The aspens and western tamaracks are starting to turn, hillsides and valleys glowing golden. Coming autumn puts a chill in the night air, with crisp mornings and maybe a bit of frost, but most days are still pleasant. It’s a wonderful time to be in the high country—even without the elk—a time cherished by hikers, campers, and photographers. And hunters, because the elk are there (American wapiti if you will). This is the time when boy elk meets girl elk, and the slopes echo with the bull elk’s mating challenge.
The bugle of a bull elk is like no other sound in nature. A three-note serenade that starts low, builds into a screeching whistle and drops into a series of grunts as, I assume, the love-struck troubadour runs out of air. It’s an eerie sound, meant to intimidate lesser bulls. The first time you hear it you’ll feel your hackles rise, and you won’t believe that such a sound emanates from a member of the harmless deer family. Once you hear it you will never forget it!
Raised in Kansas, which is not elk country, I was a late teenager before I first heard it. So, as a kid from Kansas, I’ve never taken elk hunting for granted, as perhaps folks who live in the Rocky Mountain West might be able to. My first bull came in the fall of ’72, a long time ago now. There have been quite a few since, but I still regard the wapiti as a special animal, a major step up in magnitude from the deer that most of us pursue (whatever our local brand of deer might be). To me, after all these years, an elk hunt is a big hunt, to be taken seriously.
That said, I am not an elk specialist, certainly not to the degree that writing colleagues like Jim Zumbo and Wayne van Zwoll are! If you want serious elk knowledge, those are guys to follow! I recall that, years after he moved from Arizona to Idaho, Jack O’Connor wrote that, living in good elk country, he could go elk hunting every fall, but in some years did not. Only briefly have I lived in good elk country, but although I love every part of it (except, perhaps, packing out quarters!) elk hunting is not something I do every year. So, I guess I’m more of an “O’Connor-casual” elk hunter. Even so, I’ve done a lot of it over the years in most of the Western states. Enough that I believe that an early fall elk hunt, when the bulls are bugling and the leaves are turning, ranks as perhaps the most classic North American hunt, one of the greatest outdoor experiences a hunter can have.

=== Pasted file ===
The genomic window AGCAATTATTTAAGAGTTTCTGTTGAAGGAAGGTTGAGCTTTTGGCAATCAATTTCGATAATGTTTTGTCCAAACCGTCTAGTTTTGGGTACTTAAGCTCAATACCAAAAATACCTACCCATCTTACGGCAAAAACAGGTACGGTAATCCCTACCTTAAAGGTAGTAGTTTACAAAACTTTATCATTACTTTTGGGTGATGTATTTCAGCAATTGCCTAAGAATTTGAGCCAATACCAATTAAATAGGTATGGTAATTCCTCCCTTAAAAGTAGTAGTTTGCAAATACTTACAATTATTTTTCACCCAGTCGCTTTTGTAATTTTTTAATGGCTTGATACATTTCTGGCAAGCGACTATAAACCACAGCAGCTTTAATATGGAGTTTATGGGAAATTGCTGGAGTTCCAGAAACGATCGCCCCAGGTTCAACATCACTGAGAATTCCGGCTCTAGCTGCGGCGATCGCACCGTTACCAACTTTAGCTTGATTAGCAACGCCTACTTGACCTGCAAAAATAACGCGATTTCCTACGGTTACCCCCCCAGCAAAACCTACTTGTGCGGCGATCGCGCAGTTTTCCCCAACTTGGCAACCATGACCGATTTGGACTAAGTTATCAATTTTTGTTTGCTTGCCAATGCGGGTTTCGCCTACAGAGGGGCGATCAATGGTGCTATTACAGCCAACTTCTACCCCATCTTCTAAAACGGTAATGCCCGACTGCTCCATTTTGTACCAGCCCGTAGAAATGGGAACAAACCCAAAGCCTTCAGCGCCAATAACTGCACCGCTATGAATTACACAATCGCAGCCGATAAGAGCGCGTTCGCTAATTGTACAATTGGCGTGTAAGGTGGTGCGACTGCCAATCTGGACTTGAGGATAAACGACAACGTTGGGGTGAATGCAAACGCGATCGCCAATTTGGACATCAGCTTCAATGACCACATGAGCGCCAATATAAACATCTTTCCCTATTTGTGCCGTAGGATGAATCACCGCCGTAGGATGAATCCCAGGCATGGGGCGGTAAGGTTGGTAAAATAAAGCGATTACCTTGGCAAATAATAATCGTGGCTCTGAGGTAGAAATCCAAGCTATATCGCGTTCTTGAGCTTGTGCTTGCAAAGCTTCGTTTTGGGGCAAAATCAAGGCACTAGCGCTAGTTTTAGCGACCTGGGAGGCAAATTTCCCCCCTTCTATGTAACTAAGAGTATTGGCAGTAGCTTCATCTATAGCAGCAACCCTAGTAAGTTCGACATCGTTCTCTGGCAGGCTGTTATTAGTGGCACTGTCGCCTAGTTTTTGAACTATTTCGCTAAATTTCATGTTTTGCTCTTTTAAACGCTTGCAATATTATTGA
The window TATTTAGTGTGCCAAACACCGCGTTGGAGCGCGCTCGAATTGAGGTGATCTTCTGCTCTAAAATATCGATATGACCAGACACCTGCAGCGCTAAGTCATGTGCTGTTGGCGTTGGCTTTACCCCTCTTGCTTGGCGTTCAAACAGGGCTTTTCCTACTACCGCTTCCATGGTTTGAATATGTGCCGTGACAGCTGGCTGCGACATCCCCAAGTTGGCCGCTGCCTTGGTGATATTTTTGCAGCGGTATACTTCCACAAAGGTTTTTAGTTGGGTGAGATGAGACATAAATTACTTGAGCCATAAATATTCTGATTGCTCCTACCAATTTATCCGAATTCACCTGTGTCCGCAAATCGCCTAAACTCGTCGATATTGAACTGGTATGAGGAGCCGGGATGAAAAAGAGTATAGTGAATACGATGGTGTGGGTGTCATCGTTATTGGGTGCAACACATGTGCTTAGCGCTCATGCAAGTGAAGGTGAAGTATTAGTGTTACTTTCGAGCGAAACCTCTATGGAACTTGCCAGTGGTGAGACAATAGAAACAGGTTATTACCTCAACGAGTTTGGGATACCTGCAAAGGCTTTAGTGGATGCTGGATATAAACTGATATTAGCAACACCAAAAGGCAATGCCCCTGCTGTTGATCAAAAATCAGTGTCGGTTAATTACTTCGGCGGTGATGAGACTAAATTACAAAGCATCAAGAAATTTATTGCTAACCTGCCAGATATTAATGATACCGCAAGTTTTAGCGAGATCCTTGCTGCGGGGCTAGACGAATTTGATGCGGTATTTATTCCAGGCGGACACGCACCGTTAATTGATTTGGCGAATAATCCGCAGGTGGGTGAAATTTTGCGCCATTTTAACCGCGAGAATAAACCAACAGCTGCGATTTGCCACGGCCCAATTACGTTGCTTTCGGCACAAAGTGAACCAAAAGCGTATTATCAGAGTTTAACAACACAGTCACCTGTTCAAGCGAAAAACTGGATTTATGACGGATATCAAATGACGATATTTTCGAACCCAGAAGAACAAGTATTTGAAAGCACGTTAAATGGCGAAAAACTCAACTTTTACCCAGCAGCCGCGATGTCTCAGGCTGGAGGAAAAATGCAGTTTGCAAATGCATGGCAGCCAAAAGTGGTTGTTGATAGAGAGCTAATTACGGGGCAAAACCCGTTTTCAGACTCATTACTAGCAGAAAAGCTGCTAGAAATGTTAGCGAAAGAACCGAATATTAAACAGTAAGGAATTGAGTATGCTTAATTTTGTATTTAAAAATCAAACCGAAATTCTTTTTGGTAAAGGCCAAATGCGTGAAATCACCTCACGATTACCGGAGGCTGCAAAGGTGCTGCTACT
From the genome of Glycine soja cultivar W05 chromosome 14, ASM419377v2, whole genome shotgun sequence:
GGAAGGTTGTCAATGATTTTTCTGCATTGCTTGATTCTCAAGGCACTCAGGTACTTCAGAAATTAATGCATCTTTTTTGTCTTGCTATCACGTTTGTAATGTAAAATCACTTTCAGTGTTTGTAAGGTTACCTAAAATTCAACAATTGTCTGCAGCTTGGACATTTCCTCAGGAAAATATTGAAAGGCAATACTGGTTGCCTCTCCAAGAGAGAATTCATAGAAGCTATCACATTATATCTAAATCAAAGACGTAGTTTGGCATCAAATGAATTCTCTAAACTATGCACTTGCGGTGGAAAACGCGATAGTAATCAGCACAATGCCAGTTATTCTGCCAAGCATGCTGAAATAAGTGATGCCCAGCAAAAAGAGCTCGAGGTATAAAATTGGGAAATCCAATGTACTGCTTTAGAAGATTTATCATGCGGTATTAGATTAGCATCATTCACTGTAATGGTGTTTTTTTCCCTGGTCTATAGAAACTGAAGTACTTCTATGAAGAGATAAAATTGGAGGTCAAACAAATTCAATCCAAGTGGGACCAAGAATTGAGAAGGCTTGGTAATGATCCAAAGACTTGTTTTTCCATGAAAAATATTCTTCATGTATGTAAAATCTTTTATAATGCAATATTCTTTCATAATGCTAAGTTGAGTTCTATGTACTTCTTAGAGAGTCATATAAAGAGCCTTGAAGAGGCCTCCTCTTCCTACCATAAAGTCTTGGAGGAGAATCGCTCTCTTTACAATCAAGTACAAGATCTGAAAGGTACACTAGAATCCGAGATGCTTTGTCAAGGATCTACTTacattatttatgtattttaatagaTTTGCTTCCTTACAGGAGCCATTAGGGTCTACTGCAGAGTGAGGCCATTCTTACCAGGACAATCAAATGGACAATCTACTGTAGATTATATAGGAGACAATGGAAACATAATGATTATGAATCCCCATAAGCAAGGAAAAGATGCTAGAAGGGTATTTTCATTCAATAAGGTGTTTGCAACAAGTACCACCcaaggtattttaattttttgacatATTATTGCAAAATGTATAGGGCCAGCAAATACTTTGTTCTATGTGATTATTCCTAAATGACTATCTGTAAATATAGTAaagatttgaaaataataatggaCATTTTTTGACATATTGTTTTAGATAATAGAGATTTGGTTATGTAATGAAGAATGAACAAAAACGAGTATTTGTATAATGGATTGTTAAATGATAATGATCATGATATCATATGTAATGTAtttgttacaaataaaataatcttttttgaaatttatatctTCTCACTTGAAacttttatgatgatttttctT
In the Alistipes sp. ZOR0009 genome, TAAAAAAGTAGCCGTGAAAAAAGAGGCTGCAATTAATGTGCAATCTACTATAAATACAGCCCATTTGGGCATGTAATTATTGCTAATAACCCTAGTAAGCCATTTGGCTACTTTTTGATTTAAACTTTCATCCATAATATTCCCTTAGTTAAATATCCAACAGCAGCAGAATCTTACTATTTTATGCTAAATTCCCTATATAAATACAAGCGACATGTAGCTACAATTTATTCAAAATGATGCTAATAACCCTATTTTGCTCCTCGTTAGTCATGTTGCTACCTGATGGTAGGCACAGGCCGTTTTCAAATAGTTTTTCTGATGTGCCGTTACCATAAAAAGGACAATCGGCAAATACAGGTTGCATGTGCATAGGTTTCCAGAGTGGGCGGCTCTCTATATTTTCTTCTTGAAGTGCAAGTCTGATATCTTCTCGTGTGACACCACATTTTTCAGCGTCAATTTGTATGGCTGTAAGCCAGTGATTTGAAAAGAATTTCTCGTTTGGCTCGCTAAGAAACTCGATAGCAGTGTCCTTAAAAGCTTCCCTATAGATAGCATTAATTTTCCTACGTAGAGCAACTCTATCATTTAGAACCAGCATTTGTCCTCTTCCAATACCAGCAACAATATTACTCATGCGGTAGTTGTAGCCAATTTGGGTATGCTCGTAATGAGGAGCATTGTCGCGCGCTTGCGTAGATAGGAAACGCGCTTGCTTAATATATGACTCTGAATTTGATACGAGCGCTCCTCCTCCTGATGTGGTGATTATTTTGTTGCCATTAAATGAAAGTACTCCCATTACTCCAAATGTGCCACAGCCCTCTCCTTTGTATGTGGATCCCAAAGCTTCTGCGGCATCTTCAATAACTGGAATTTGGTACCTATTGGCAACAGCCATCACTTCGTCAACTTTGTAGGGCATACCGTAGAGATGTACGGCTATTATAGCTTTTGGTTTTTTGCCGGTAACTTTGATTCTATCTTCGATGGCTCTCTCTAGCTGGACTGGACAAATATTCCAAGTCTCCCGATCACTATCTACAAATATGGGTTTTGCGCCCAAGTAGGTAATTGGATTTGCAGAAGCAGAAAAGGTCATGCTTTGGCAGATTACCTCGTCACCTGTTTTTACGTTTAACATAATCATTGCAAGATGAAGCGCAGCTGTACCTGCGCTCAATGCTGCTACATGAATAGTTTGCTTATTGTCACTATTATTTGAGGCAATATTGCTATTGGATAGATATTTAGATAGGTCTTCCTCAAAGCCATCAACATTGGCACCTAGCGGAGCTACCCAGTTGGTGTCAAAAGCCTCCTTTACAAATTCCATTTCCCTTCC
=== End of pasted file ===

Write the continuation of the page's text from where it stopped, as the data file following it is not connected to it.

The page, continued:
SEE ALSO: Setting Up A Rifle For An Elk Hunt
I’m not convinced that the early bugling season is the very best time to put elk venison in your freezer. I like late hunts, too, after the snow flies. I’m pretty sure more of my bulls have come late in the season, long after the bugles are silent. There are two reasons for this. First, like all things in Nature, the exact timing when the rut—and serious bugling—kicks off is uncertain. Hit it right, and magic. Hit it wrong and early elk hunting, when it’s warm and there’s lots of cover, can be very difficult. Second, I admit, with no apologies, that I am primarily a rifle hunter. Without question, bull elk are most vulnerable during the rut. So, as our seasons evolved and bowhunting grew in popularity, it became traditional across much of the West for archery elk seasons to be held early, spanning the primary bugling time, theoretically increasing opportunity but reducing harvest. More rifle and “general” elk seasons open later after bugling is finished.
I won’t question the science, but it’s fact that archery equipment is far more efficient today than when this system developed. Across the millions and millions of acres of public lands throughout the West, and with many of our elk herds at all-time highs, archery elk hunting is one of North America’s great opportunities, and one of our very best “do-it-yourself” adventures. For some years I was a bumbling bowhunter. I never took an elk with a bow, but it was a goal, scotched by a shoulder injury. I don’t begrudge bowhunters, but they have carved out some of the best opportunity to hunt bugling elk…and, in any given year, harvest some of the biggest bulls. Of course, bowhunting is bowhunting, lots of effort with reduced impact, which is what makes the system work.